Development versions of software
When version 1.98 was mentioned in the answer that is linked in your question, it said:
"Yes, this is in the latest development version (1.98) as I discussed on the Avogadro forum."
The key phrase here is "development version", which is usually a term that indicates that it's an "unreleased" version that is used by developers or other people who need to use some of the features that have not yet been "officially" released.
Before seeing Geoff's comment here, I had already looked for version 1.98 at the Avogadro 2 GitHub page and the README file indicates that 1.97.0 is the latest "release".
When I click on the button that I circled in the above image, it takes me here, which indicates that 1.97.0 was indeed the last "released" version, and that it was released on 21 July 2022.
Building software from source
Since at the time of your previous question: How to address 'saveGraphic: Method not found' error in automating the generation of figures in avogadro using Python?, I knew nothing about the "nightly builds", my first instinct if I wanted a feature that is not yet in the latest "release", would be to simply build the code myself from source. Notice on GitHub that some of the project's files have been updated as recently as "yesterday", and other files have been modified "4 months ago", which both indicate that the version presented to you by default when you clone the GitHub repository is much more recent than 1.97.0 which was released in July 2022:
Fortunately the Avogadro 2 website has instructions about how to build the code from source.
This is the safest way to guarantee that you're running the most recent version of the code, because it will clone the current repository from GitHub, which may have have changes that are not yet incorporated into the "nightly build".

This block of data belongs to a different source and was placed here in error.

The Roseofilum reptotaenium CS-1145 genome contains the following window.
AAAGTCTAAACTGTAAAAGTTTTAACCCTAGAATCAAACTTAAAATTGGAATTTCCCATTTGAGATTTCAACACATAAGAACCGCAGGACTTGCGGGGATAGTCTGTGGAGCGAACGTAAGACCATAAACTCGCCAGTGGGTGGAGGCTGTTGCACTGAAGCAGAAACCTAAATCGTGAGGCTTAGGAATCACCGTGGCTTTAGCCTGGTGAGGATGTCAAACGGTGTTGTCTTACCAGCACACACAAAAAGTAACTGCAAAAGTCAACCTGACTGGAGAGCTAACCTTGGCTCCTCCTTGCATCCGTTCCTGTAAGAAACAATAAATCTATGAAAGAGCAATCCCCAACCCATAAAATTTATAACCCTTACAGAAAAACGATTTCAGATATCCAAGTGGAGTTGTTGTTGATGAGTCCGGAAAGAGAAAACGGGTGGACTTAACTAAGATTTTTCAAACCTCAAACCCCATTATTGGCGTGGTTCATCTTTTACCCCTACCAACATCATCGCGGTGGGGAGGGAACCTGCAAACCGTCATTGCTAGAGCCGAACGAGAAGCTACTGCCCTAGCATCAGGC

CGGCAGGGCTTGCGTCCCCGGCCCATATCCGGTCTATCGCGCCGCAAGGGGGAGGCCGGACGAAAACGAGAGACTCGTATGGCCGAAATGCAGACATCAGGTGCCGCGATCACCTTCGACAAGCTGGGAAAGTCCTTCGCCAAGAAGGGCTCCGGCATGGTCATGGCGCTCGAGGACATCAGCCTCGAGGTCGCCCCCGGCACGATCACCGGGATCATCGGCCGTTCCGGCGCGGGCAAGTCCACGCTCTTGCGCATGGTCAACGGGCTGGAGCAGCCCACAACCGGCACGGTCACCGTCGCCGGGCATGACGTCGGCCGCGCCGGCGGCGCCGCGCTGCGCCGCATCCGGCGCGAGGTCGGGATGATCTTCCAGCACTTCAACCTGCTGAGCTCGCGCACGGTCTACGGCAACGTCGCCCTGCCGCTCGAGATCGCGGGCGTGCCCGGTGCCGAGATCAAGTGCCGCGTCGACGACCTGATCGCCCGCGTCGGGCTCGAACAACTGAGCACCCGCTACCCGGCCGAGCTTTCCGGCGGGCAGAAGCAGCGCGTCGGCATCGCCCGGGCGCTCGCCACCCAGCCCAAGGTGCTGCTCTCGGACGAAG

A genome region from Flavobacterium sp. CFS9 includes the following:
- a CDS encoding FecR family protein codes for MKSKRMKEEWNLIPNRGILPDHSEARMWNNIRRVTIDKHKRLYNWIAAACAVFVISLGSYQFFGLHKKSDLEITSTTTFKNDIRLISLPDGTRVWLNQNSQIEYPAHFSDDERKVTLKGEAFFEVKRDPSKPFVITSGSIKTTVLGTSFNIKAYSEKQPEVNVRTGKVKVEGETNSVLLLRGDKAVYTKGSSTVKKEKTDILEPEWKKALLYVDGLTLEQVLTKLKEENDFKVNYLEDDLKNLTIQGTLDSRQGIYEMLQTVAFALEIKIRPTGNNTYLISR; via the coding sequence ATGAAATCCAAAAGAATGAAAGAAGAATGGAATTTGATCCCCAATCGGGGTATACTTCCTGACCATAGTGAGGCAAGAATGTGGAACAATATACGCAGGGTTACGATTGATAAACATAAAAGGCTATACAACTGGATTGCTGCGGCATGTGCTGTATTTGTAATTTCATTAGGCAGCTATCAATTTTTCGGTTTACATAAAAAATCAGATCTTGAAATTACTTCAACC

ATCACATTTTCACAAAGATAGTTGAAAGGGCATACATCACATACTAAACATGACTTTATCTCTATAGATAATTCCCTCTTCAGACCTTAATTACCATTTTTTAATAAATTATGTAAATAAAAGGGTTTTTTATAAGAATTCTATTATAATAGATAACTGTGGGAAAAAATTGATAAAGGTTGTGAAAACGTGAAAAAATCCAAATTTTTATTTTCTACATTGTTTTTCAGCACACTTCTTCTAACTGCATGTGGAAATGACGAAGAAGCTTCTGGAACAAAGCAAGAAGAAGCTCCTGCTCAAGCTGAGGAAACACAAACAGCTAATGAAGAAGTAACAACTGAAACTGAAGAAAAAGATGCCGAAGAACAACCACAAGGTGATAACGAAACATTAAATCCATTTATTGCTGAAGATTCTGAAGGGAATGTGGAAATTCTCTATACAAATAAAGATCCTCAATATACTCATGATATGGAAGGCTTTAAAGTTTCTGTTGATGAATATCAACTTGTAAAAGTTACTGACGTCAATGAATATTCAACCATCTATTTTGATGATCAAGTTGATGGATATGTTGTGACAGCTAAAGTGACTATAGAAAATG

My first instinct when I saw your question was to try to build the code from source, because this is not only the safest way to guarantee that I have the latest version (nightly builds have been known to fail or not be up-to-date for some software packages), the safest way to ensure that the program will work on my platform (operating system version, etc.) and if I want to modify the source code (e.g. changing the units used for geometries), I would need to build from source anyway if I want my computer to understand the new code.
A nightly build is essentially the result of a computer/server somewhere, "building from source" each night and offering you to download the result. When nightly builds are up-to-date, assuming that they were build correctly and from the most recent version of the software (it's not always obvious what the nightly build is doing, whereas if you build the software yourself, you have so much more control), they will provide you with a version of the software based on the latest changes to the code before the nightly build was performed.
Upon my first inspection of Avogadro's index.html page (the landing page on the website), this is possible for MacOS and Windows users:
When I visit install.html, I also see that an option to use a nightly build is available on Linux machines: